The problem with using CAcert’s digital certificates

Nothing drives away visitors to a website faster than seeing a warning message that informs them that the site or page they clicked to visit is not trusted.

It’s a guaranteed traffic killer. No Web publisher wants visitors to see that type of message. But that is exactly what they will see if the publisher uses an SSL certificate issued by CAcert.

Why? Because nobody that matters in the industry seems to trust CAcert as a Certificate Authority. If you are wondering who or what CAcert is, it is a “community driven Certificate Authority that issues certificates to the public at large for free.” And their goal is to “promote awareness and education on computer security through the use of encryption, specifically with the X.509 family of standards.”

The problem, as stated earlier, is that browser vendors do not ship CAcert’s root certificates by default. Why? It’s a long story, but the gist is, they don’t trust the certificates. So if you are a Web publisher and are considering a CAcert-issued digital certificate, do yourself a favor and get one issued by a trusted certificate authority. Yes, they cost money, but the traffic (and money) you lose from scared visitors could be more than you spend for a commercial certificate.

I decided to write this article after I saw the usual “invalid certificate warning” when attempting to visit OpenMandriva’s wiki page. Yes, you may opt to add an exception to the certificate, but most users, including this author, will simple click the back button or close the browser tab or window.
CAcert ssl root certificate

With its bright-red background, the warning looks even more ominous if you tried to visit the page using the Chromium browser. So whoever is in charge of OpenMandriva, here’s a friendly message: Please get a digital certificate from a trusted source.
CAcert untrusted digital certificate Chromium

Related Posts

France warns against using Internet Explorer France has echoed calls by the German government for web users to find an alternative to Microsoft's Internet Explorer (IE) to protect security. Ce...
How to create a laser light show with Fedora Every day, people are making all kinds of incredible software powered by Fedora. The Fedora user community is broad and diverse, and sometimes, we...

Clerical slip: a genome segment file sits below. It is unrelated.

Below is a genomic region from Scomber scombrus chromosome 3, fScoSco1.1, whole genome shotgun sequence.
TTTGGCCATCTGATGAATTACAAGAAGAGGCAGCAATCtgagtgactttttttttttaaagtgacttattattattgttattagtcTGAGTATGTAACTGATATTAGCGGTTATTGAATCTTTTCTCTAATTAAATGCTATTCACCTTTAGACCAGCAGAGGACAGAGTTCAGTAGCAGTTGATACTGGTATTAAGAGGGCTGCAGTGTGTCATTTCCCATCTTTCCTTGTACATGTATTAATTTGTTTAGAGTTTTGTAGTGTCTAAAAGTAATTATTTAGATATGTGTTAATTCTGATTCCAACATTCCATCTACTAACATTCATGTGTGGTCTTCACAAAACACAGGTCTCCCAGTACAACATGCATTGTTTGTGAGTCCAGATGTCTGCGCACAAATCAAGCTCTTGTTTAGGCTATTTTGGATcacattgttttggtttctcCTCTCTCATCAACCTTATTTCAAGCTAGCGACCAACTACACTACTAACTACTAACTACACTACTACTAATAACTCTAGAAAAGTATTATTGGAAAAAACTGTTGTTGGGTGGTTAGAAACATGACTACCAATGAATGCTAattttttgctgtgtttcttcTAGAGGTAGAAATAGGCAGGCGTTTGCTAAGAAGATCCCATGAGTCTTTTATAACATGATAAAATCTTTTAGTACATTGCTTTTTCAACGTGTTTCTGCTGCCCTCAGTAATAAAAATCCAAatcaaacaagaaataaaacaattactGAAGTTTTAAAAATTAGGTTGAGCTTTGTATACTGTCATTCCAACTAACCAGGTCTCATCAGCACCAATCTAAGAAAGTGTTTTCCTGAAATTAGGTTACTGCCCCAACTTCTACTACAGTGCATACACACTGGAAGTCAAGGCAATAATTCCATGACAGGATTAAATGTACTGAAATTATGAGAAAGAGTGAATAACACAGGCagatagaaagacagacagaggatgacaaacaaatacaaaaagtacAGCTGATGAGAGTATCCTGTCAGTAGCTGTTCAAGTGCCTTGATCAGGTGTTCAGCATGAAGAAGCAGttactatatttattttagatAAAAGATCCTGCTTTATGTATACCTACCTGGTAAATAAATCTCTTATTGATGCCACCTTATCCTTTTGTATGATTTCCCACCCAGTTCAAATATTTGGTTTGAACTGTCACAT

ZShaolin keeps getting better. Now has vim, nmap, git, rsync, and ssh Remember ZShaolin? Yep, it's that Android ninja tool that gives you zsh and a whole bunch of command-line applications on your Android device, minus t...
New MCUs from TI bring Haptics to the fingertips of Joe Developer Texas Instruments has announced the release of a new MSP430TCH5E haptics-enabled microcontrollers. The microcontrollers allow any developer to "add...
ZeroDB, a end-to-end encrypted database, is now open source ZeroDB is a new database application with a very cool feature. At a time when security is foremost in the minds of most people in this digital age,...
SSLMate: Buy and install DV SSL certificates from the command line Looking for a tool to facilitate buying and installing SSL certificates for your website? SSLMate to the rescue! SSLMate is the second and latest t...

We Recommend These Vendors and Free Offers

Launch an SSD VPS in Europe, USA, Asia & Australia on Vultr's KVM-based Cloud platform starting at $5:00/month (15 GB SSD, 768 MB of RAM).

Deploy an SSD Cloud server in 55 seconds on DigitalOcean. Built for developers and starting at $5:00/month (20 GB SSD, 512 MB of RAM).

Want to become an expert ethical hacker and penetration tester? Request your free video training course of Online Penetration Testing and Ethical Hacking

Whether you're new to Linux or are a Linux guru, you can learn a lot more about the Linux kernel by requesting your free ebook of Linux Kernel In A Nutshell.


One Comment

  1. Oydenos recommends Perspectives.

Leave a Comment

Your email address will not be published. Required fields are marked *

*